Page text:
Magazine article Editor & Publisher

The Accidental Publisher: How J-Schools Are Embracing Real-World Reporting

Magazine article Editor & Publisher

The Accidental Publisher: How J-Schools Are Embracing Real-World Reporting

Article excerpt

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Boston University journalism professor Michelle Johnson's students had covered the Boston Marathon for years, providing text, image and video updates to their student audience as well as established media partners. But as her reporting team of 20 began to finish their work and wander back to campus on April 15, 2013, she got a call from a student, saying she'd heard two loud bangs and now everyone was running away. While wire services had no information, a quick check of Twitter showed Johnson that chaos was unfolding near the race finish, with her students peppered all around.

"I sent out an SOS to check in and tell them to let us know you're OK," Johnson said. "Then, start reporting."

In the hours and days that followed, Johnson's students were at the epicenter of reporting the Boston Marathon bombings, the biggest national news story of the year. But she couldn't escape being struck by how close they were to harm's way and how her role as their teacher had changed.

As more programs embrace clinical approaches to journalism education--known to many as the "teaching hospital model"--educators within these schools are becoming something akin to accidental publishers. Two bombs spaced just 12 seconds apart opened Johnson's eyes to her transformation: Educators now need to tackle the legal, ethical and fiscal issues news publishers have long encountered. And while some are well-prepared for and supported in this endeavor, others may find their institutions' responses lacking.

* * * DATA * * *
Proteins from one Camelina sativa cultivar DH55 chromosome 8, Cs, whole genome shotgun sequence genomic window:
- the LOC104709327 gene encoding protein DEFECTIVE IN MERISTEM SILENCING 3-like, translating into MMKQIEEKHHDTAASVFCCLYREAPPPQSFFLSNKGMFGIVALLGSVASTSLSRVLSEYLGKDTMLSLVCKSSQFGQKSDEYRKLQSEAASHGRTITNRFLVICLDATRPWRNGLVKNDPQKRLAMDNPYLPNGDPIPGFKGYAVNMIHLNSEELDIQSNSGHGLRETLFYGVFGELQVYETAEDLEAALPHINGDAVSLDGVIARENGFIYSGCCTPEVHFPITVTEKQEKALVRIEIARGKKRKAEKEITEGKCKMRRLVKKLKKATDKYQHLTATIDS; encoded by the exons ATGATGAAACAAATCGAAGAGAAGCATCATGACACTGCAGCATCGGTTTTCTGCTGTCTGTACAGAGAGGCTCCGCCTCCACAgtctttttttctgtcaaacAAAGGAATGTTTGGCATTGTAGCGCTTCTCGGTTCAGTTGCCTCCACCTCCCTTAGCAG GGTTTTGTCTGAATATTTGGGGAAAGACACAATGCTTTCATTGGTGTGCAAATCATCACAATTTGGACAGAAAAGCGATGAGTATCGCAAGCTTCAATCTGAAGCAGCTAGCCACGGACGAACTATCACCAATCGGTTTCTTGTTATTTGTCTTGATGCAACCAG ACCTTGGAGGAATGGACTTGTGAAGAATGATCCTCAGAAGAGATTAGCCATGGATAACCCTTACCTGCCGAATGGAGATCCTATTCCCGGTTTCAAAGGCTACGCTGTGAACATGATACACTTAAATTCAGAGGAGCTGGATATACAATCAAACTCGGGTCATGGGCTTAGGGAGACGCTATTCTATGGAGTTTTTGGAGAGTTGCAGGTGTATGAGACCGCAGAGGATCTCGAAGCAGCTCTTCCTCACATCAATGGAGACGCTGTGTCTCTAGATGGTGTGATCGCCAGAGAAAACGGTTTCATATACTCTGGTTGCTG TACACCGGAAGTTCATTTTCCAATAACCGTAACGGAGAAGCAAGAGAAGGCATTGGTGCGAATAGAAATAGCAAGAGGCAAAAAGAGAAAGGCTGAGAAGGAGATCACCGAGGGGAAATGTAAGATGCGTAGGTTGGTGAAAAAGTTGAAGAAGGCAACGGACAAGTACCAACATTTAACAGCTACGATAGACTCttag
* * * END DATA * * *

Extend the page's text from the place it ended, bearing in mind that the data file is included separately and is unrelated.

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EXPERIMENTATION IN LIVE NEWS

Proponents of the teaching hospital model use the metaphor to urge journalism programs to serve their communities by engaging in real-world reporting and published news coverage that both serves the local area and benefits from the latest academic research. Like an academic medical center that trains tomorrow's doctors while treating cancer patients and researching new chemotherapies, an academic journalism program should teach students, report on its community and develop cutting-edge technologies and storytelling approaches. These clinical evangelists heavily emphasize experimentation and innovation, urging J-Schools to realize the promise of digital media for journalism and help students both master the skills needed in today's information economy and imagine new means for gathering and communicating news.

Boston University News Service is one such effort. Though not a fully formed teaching hospital, it's certainly a functioning journalism clinic. Conceived as a place to enable students to publish their work publicly, the news service ties together young reporters across a range of classes, including multimedia reporting and photojournalism. As its faculty adviser, Johnson considered herself a teacher primarily, but when the bombings struck, she found the publisher role unexpected and unnerving as crisis arose.

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"We were right next to everybody else covering the story, but we had not had that conversation in advance," she said. "That's the one thing every school doing this teaching hospital model has to think about. How do you handle the need to be careful and safe?"

And while BU's situation was particularly dramatic and traumatic, schools are dealing every day with questions large and small that once were kept far more in the domain of professional news organizations.

START WITH THE LAWYERS

For Frank LoMonte, executive director of the Student Press Law Center, most institutions he encounters that are doing clinical journalism are not fully versed in the possible legal ramifications of that work. The very first question almost always unanswered is who owns the work itself. Does a student who takes a photograph for a class hold the copyright? The answer in the past would almost certainly have been yes. But what if she takes it for Boston University News Service? …

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